Congress is continuing its review of the implementation of the 2018 Farm Bill as it prepares to debate and reauthorize the farm bill next year. A National Corn Growers Association leader testified before the House Ag Committee that federal crop insurance is essential to farming and has to get protected from harmful budget cuts.
Tom Haag of Minnesota is the First Vice President of the NCGA. “Federal crop insurance is a major pillar of risk management for the vast majority of corn growers,” he said during testimony. “Simply put, the public-private partnership of crop insurance works and plays a significant role for agriculture in the wake of natural disasters.”
Haag added; “While individual growers are not made whole, crop insurance provides the tools and ability to recover and continue operating into the next year. Last week, NCGA held our Corn Congress Summer Fly-in. Corn growers stressed that our number one priority for the farm bill is to protect crop insurance.”
Haag says farmers bought almost 600,000 crop insurance policies last year, insuring over $52 billion worth of liabilities. Nationwide, he says there was coverage on over 83 million acres of corn.
During the development, passage, and implementation of the last farm bill, both the House and Senate Ag Committees defeated attacks on the program and found ways to strengthen the federal crop insurance program. Haag says NCGA will provide farm bill recommendations in the months ahead.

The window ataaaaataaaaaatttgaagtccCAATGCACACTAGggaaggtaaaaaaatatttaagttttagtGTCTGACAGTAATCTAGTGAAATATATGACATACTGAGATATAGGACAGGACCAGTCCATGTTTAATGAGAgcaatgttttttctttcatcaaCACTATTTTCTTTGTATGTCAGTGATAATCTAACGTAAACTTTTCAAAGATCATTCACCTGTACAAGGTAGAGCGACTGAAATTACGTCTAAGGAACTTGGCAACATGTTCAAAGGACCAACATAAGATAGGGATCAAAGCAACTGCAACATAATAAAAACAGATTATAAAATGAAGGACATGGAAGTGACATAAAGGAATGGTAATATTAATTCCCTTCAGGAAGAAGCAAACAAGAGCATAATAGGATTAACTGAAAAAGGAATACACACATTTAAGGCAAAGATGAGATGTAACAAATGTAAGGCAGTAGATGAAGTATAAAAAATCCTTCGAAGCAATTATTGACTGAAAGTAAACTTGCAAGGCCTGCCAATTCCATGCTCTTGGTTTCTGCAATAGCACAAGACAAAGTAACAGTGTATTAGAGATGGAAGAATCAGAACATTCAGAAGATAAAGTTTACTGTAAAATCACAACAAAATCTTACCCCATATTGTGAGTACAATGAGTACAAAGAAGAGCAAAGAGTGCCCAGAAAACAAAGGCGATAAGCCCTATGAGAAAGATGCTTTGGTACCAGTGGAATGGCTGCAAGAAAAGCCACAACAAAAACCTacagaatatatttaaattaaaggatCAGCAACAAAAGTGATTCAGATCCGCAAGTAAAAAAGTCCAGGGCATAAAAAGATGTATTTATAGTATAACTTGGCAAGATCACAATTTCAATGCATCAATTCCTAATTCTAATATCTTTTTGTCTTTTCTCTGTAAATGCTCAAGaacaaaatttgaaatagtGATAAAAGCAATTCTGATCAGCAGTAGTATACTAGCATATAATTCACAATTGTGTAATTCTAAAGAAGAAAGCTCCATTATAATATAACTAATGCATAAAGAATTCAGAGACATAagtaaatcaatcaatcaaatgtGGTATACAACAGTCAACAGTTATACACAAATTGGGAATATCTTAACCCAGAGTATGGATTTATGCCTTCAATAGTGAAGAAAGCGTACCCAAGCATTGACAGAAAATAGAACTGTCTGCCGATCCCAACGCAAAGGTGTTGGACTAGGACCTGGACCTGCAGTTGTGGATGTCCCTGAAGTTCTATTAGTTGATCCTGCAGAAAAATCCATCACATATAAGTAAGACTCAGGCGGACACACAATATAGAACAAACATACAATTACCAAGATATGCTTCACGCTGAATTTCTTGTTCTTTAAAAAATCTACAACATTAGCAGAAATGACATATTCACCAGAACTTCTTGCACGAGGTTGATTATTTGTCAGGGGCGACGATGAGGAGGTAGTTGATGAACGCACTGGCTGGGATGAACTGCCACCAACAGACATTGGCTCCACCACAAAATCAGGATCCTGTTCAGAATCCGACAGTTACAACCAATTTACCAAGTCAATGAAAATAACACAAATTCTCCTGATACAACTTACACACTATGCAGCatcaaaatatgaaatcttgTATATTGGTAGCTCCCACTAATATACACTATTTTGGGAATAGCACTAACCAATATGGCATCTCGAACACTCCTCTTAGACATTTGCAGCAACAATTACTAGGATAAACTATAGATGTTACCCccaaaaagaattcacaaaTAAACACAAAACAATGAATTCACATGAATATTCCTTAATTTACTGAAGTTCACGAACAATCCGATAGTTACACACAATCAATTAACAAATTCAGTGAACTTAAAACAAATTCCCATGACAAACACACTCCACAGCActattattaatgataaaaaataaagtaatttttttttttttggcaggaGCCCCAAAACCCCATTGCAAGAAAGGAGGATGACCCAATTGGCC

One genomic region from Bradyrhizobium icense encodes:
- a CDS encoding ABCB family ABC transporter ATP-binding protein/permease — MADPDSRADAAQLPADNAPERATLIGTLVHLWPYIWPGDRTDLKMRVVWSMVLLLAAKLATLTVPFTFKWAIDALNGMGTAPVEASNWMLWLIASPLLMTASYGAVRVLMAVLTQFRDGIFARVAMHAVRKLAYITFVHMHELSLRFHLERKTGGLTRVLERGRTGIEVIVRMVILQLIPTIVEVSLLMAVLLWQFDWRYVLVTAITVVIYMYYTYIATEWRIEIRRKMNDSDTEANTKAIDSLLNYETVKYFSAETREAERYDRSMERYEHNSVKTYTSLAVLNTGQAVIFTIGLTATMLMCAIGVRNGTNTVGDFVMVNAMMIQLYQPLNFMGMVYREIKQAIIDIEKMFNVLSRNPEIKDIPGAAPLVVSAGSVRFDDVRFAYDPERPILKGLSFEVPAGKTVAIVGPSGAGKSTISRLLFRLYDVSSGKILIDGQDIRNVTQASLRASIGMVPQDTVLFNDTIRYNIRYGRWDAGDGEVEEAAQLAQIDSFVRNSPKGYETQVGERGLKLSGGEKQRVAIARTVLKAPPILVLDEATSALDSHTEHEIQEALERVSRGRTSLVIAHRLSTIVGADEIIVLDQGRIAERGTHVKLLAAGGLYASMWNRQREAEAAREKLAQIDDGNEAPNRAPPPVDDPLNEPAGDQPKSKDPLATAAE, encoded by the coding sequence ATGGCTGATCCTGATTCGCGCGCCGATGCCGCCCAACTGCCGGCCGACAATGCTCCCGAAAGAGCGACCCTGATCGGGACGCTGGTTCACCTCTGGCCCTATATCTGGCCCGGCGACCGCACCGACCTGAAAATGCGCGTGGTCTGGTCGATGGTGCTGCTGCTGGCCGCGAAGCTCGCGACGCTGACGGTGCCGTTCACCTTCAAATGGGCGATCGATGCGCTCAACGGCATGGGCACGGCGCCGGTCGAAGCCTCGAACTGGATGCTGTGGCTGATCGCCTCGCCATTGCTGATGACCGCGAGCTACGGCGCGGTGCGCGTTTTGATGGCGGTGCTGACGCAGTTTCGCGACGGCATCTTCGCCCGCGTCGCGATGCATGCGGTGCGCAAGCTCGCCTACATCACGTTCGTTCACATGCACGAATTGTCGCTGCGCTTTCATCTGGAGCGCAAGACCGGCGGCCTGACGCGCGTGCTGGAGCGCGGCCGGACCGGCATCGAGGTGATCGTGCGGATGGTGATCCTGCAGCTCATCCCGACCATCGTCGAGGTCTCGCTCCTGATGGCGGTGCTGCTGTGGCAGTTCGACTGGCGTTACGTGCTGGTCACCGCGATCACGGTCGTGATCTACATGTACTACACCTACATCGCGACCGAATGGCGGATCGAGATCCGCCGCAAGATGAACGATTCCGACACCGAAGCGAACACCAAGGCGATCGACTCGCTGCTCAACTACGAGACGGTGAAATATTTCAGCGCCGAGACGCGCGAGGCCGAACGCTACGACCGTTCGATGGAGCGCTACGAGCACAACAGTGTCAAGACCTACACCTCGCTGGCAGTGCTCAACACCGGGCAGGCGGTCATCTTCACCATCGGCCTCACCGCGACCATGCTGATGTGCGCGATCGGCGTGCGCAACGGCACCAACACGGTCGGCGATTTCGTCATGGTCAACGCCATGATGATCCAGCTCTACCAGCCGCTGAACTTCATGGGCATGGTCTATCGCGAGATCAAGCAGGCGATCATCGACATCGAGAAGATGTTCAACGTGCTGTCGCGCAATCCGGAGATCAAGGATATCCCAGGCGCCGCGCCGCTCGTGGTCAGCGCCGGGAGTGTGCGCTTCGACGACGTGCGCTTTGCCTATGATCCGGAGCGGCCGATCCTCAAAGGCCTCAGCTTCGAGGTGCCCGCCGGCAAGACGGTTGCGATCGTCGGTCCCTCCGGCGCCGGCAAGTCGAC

Crop insurance agents and producers told Ag lawmakers the program that’s highly valued by farmers is working well, but some fixes are needed in the next farm bill.
AgriSompo Chief Executive Bob Haney, on behalf of the Crop Insurance and Reinsurance Bureau and the American Association of Crop Insurers, urged a strong focus on crop insurance over disaster aid.
“We would discourage the creation of any disaster program that would dis-incentivize farmers from purchasing crop insurance or that would directly compete with the existing crop insurance products or products that are currently available in the private sector.”
That, as natural disasters increase, and ad hoc aid becomes more frequent. Agent Kathy Fowler for the Crop Insurance Professionals Association; “Don’t be tricked into pay limits and AGI means testing on crop insurance under the idea that this will help small farmers, because it won’t. It will hurt them by raising their premiums and raising the good risks from the risk pool. Don’t cut premium cost share. Increasing premiums would move the crop insurance program backwards.”
But Fowler encouraged farmers to buy higher levels of coverage and asked for more overall funding for crop insurance.